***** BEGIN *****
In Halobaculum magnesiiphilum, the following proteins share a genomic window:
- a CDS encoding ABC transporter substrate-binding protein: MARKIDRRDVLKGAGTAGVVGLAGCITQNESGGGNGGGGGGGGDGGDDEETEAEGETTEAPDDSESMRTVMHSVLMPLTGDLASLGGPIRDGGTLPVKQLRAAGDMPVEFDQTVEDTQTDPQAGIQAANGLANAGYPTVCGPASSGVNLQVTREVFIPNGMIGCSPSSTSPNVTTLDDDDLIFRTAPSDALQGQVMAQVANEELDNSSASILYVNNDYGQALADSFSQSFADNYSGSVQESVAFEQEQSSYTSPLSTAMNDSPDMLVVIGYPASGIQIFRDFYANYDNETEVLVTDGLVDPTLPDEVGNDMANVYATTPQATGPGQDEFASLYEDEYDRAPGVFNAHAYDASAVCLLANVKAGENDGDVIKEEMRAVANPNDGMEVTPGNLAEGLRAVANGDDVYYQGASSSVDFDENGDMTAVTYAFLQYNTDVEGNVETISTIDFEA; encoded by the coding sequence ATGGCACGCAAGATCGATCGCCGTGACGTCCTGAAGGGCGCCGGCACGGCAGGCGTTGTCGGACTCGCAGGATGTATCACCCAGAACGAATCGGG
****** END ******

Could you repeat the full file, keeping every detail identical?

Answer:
In Halobaculum magnesiiphilum, the following proteins share a genomic window:
- a CDS encoding ABC transporter substrate-binding protein: MARKIDRRDVLKGAGTAGVVGLAGCITQNESGGGNGGGGGGGGDGGDDEETEAEGETTEAPDDSESMRTVMHSVLMPLTGDLASLGGPIRDGGTLPVKQLRAAGDMPVEFDQTVEDTQTDPQAGIQAANGLANAGYPTVCGPASSGVNLQVTREVFIPNGMIGCSPSSTSPNVTTLDDDDLIFRTAPSDALQGQVMAQVANEELDNSSASILYVNNDYGQALADSFSQSFADNYSGSVQESVAFEQEQSSYTSPLSTAMNDSPDMLVVIGYPASGIQIFRDFYANYDNETEVLVTDGLVDPTLPDEVGNDMANVYATTPQATGPGQDEFASLYEDEYDRAPGVFNAHAYDASAVCLLANVKAGENDGDVIKEEMRAVANPNDGMEVTPGNLAEGLRAVANGDDVYYQGASSSVDFDENGDMTAVTYAFLQYNTDVEGNVETISTIDFEA; encoded by the coding sequence ATGGCACGCAAGATCGATCGCCGTGACGTCCTGAAGGGCGCCGGCACGGCAGGCGTTGTCGGACTCGCAGGATGTATCACCCAGAACGAATCGGG